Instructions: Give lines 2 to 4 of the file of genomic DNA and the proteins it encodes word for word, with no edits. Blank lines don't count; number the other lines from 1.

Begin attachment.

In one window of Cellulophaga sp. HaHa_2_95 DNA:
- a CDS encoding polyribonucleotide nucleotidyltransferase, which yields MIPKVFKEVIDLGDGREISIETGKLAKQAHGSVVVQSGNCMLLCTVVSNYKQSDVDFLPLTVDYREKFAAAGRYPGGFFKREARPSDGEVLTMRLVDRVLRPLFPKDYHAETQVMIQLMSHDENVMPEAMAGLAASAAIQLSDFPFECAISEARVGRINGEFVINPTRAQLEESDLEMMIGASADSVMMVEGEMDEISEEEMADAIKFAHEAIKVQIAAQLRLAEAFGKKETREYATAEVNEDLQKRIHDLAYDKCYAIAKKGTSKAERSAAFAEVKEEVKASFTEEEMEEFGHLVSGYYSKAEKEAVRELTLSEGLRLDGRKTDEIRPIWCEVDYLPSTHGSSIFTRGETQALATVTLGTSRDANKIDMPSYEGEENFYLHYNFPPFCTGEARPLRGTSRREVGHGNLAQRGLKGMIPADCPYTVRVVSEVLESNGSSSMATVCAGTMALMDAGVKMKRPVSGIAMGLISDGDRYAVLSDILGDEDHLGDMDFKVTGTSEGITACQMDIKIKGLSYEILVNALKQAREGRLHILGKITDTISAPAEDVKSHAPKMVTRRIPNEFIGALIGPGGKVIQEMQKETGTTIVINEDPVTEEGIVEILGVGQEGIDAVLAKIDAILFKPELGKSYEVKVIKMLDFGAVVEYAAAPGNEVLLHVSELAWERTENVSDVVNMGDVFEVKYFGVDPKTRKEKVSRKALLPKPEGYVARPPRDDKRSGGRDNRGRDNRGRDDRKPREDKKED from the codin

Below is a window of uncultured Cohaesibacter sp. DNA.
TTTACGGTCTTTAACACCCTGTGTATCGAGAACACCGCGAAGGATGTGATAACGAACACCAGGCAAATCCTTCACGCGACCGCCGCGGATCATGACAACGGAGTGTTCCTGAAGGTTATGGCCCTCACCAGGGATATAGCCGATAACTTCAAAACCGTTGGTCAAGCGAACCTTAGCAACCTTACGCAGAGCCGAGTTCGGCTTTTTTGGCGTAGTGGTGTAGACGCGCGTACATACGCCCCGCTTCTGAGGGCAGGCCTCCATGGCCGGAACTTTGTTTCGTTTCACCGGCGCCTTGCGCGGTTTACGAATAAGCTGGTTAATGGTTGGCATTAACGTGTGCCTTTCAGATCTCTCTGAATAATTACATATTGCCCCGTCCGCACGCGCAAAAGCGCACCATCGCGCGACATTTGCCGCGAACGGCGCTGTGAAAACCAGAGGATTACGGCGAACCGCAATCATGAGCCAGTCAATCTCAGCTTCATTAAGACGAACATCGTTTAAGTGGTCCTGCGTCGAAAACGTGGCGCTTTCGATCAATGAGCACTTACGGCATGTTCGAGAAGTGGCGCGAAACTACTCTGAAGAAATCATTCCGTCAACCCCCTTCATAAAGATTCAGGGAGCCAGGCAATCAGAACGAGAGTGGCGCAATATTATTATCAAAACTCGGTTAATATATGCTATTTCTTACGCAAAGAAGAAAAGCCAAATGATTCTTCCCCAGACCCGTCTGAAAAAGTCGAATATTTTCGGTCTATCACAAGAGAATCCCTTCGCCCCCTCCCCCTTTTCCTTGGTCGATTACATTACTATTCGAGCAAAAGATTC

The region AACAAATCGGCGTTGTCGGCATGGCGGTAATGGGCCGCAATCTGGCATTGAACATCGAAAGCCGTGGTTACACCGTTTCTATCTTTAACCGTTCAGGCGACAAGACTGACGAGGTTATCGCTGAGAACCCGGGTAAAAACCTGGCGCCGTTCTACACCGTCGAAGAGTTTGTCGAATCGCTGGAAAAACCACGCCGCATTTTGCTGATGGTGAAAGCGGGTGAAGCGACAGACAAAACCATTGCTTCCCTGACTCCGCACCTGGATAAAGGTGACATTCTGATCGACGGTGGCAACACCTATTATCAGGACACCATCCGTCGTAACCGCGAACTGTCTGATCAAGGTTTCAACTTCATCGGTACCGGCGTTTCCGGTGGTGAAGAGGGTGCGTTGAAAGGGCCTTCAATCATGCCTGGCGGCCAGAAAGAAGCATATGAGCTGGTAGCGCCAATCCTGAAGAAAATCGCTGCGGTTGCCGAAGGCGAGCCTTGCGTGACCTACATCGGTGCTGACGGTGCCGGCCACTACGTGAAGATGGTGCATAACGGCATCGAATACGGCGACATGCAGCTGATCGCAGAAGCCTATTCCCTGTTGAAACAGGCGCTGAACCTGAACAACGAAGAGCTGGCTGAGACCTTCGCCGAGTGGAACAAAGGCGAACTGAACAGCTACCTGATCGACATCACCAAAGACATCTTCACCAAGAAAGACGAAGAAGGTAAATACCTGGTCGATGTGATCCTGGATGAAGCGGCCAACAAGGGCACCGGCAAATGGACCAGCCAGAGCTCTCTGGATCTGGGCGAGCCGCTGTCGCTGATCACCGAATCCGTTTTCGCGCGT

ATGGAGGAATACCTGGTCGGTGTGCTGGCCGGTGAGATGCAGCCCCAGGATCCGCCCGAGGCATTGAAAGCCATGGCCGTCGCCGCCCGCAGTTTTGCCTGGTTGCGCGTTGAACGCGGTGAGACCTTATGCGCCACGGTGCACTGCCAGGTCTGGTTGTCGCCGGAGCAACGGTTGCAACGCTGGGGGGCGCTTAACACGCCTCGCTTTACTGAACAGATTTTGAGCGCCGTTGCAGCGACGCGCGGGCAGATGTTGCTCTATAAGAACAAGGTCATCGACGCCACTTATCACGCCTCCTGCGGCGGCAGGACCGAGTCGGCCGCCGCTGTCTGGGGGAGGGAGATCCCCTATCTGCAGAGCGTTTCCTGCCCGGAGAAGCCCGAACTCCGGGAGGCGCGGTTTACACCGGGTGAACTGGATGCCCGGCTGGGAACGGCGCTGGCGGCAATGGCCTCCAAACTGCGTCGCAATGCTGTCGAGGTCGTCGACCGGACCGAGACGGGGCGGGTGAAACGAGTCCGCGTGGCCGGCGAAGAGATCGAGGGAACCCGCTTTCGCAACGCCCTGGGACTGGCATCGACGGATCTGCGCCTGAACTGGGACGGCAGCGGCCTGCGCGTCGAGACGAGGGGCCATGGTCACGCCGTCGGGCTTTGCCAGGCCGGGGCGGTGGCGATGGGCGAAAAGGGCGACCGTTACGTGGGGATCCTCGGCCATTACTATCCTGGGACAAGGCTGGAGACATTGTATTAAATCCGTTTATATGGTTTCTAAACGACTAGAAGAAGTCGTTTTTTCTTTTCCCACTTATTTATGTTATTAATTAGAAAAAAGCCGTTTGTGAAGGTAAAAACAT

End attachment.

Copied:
- a CDS encoding polyribonucleotide nucleotidyltransferase, which yields MIPKVFKEVIDLGDGREISIETGKLAKQAHGSVVVQSGNCMLLCTVVSNYKQSDVDFLPLTVDYREKFAAAGRYPGGFFKREARPSDGEVLTMRLVDRVLRPLFPKDYHAETQVMIQLMSHDENVMPEAMAGLAASAAIQLSDFPFECAISEARVGRINGEFVINPTRAQLEESDLEMMIGASADSVMMVEGEMDEISEEEMADAIKFAHEAIKVQIAAQLRLAEAFGKKETREYATAEVNEDLQKRIHDLAYDKCYAIAKKGTSKAERSAAFAEVKEEVKASFTEEEMEEFGHLVSGYYSKAEKEAVRELTLSEGLRLDGRKTDEIRPIWCEVDYLPSTHGSSIFTRGETQALATVTLGTSRDANKIDMPSYEGEENFYLHYNFPPFCTGEARPLRGTSRREVGHGNLAQRGLKGMIPADCPYTVRVVSEVLESNGSSSMATVCAGTMALMDAGVKMKRPVSGIAMGLISDGDRYAVLSDILGDEDHLGDMDFKVTGTSEGITACQMDIKIKGLSYEILVNALKQAREGRLHILGKITDTISAPAEDVKSHAPKMVTRRIPNEFIGALIGPGGKVIQEMQKETGTTIVINEDPVTEEGIVEILGVGQEGIDAVLAKIDAILFKPELGKSYEVKVIKMLDFGAVVEYAAAPGNEVLLHVSELAWERTENVSDVVNMGDVFEVKYFGVDPKTRKEKVSRKALLPKPEGYVARPPRDDKRSGGRDNRGRDNRGRDDRKPREDKKED from the codin

Below is a window of uncultured Cohaesibacter sp. DNA.
TTTACGGTCTTTAACACCCTGTGTATCGAGAACACCGCGAAGGATGTGATAACGAACACCAGGCAAATCCTTCACGCGACCGCCGCGGATCATGACAACGGAGTGTTCCTGAAGGTTATGGCCCTCACCAGGGATATAGCCGATAACTTCAAAACCGTTGGTCAAGCGAACCTTAGCAACCTTACGCAGAGCCGAGTTCGGCTTTTTTGGCGTAGTGGTGTAGACGCGCGTACATACGCCCCGCTTCTGAGGGCAGGCCTCCATGGCCGGAACTTTGTTTCGTTTCACCGGCGCCTTGCGCGGTTTACGAATAAGCTGGTTAATGGTTGGCATTAACGTGTGCCTTTCAGATCTCTCTGAATAATTACATATTGCCCCGTCCGCACGCGCAAAAGCGCACCATCGCGCGACATTTGCCGCGAACGGCGCTGTGAAAACCAGAGGATTACGGCGAACCGCAATCATGAGCCAGTCAATCTCAGCTTCATTAAGACGAACATCGTTTAAGTGGTCCTGCGTCGAAAACGTGGCGCTTTCGATCAATGAGCACTTACGGCATGTTCGAGAAGTGGCGCGAAACTACTCTGAAGAAATCATTCCGTCAACCCCCTTCATAAAGATTCAGGGAGCCAGGCAATCAGAACGAGAGTGGCGCAATATTATTATCAAAACTCGGTTAATATATGCTATTTCTTACGCAAAGAAGAAAAGCCAAATGATTCTTCCCCAGACCCGTCTGAAAAAGTCGAATATTTTCGGTCTATCACAAGAGAATCCCTTCGCCCCCTCCCCCTTTTCCTTGGTCGATTACATTACTATTCGAGCAAAAGATTC